The sheer audacity of ever having to wait in line to get groceries is disconcerting.  Never in our lifetime have we experienced this sort of disruption to our society, but now we’ve all been given a little taste of what it’s like to be inconvenienced. Of course we don’t like it, and we’re not comfortable with it, probably because it makes us vulnerable.

But what if this became the new way of life? We would have to adjust and adapt. Maybe it’s a good thing we had the experience. Just enough to let us know how lucky we are when compared to what many other people must live with all the time.

There is always hope in the dark.

Rebecca Solnit in her book, Hope in the Dark: “Inside the word emergency is emerge; from an emergency new things come forth. The old certainties are crumbling fast, but danger and possibility are sisters.”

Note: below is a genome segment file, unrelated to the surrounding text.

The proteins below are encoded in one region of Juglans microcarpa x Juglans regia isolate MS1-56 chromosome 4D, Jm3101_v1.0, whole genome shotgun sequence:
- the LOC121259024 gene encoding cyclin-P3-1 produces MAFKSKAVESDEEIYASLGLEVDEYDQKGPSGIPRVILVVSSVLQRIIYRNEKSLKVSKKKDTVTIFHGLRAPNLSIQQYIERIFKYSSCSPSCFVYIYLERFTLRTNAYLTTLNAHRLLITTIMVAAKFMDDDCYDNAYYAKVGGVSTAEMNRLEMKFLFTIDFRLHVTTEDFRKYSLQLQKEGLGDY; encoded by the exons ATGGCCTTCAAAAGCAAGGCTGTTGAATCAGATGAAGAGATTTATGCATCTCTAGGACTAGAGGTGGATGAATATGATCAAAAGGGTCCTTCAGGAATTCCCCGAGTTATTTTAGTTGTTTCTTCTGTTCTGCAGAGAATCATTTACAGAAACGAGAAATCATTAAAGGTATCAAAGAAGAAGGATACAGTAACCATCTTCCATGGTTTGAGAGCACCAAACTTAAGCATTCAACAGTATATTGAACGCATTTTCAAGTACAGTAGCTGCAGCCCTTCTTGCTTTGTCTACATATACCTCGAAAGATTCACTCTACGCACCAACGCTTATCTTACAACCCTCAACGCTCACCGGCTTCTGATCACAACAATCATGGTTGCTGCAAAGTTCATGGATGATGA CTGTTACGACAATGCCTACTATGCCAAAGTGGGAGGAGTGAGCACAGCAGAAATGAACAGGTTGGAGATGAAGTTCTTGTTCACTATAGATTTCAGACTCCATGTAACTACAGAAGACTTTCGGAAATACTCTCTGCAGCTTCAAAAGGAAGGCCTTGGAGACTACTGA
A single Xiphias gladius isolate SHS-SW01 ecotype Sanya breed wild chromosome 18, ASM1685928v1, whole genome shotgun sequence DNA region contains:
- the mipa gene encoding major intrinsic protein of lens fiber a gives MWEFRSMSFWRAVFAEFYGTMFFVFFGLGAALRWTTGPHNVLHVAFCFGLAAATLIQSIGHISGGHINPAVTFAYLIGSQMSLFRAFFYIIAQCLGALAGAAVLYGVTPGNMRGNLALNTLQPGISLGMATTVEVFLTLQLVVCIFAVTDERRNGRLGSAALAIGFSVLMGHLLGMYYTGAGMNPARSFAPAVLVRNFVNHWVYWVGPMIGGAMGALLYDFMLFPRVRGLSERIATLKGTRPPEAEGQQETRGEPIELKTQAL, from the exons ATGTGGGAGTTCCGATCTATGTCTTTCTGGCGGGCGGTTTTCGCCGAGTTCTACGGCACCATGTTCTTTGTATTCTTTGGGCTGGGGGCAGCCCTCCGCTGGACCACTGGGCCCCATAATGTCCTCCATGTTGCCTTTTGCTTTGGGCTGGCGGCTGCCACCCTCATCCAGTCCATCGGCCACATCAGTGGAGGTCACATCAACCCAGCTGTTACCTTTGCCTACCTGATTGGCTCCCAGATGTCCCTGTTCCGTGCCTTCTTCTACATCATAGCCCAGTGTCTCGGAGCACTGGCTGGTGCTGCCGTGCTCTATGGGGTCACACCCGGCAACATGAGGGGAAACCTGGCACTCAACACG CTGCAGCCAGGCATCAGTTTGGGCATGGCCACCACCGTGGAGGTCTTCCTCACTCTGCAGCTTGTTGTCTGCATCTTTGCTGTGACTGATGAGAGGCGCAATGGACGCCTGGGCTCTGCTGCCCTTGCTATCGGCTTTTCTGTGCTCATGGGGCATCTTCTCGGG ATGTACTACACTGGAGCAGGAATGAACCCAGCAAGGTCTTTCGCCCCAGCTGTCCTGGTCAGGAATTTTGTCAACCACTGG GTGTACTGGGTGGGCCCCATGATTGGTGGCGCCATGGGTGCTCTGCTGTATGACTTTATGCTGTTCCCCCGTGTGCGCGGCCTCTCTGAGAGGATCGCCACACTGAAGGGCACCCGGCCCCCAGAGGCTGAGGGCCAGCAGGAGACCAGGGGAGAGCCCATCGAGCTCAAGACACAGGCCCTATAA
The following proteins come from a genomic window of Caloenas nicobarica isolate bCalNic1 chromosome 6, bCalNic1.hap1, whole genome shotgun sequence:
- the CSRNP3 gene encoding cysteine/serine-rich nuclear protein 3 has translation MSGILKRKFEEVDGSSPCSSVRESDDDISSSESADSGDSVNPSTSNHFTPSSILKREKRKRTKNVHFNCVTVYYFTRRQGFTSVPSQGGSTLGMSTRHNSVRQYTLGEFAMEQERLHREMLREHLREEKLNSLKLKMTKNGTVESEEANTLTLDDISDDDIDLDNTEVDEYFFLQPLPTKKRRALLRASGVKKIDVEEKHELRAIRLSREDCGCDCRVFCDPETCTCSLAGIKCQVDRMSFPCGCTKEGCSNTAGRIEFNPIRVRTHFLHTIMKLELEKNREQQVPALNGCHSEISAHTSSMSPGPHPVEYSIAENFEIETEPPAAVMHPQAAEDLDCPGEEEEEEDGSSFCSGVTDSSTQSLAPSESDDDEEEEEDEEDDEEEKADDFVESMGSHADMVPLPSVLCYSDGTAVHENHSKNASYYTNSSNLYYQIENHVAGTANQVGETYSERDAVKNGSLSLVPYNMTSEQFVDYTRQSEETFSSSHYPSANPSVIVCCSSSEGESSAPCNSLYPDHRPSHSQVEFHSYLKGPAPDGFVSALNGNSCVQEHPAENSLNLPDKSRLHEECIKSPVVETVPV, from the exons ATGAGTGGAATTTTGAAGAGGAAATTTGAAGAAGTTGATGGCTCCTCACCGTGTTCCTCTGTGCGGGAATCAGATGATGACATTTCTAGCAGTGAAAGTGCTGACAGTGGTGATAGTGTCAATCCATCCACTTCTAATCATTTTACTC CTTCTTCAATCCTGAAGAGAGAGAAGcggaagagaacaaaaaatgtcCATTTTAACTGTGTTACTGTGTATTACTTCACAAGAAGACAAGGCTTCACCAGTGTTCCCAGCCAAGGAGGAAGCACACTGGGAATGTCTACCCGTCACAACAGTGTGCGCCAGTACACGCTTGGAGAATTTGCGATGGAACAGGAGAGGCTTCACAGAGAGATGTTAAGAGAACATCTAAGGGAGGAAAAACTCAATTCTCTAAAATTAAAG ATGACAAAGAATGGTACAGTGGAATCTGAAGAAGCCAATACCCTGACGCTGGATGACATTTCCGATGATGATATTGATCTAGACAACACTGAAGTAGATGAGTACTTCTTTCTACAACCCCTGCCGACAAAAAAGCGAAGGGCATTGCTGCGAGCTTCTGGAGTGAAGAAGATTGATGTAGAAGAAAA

Let’s raise a glass to emerging from a situation beyond our control and coming out stronger while being more aware of all possibilities – good and bad. 

Remember danger is real, but fear is a choice.

And let’s try to treat others with the respect they deserve.  


When gifts have a loving sentiment attached to them they become more meaningful.

This arrangement full of surprises, was from Tamara, Anik & Jolie – girls in the hood.
At my doorstep. Photo: Tamara Gauthier.

Following Jia Jia’s passing I received some thoughtful cards and messages, however this special written sentiment from my dear friend Tamara really got to me on a different level.  So I thought with her permission, I’d share it. Not only is the bouquet absolutely beautiful but…

This floral arrangement was made to represent all that was Jia Jia. I reflected upon what I felt he was and meant to you and your  life together.

A clear glass vase with warm opaque colours, reflecting that he clearly gave you warmth every day.

The elements of the ocean side because it was his favourite place to visit and added to the joy he had in his life with you.

Black and white sand are the yin and yang, symbolizing being rooted together in the trough of a wave and passionately growing together .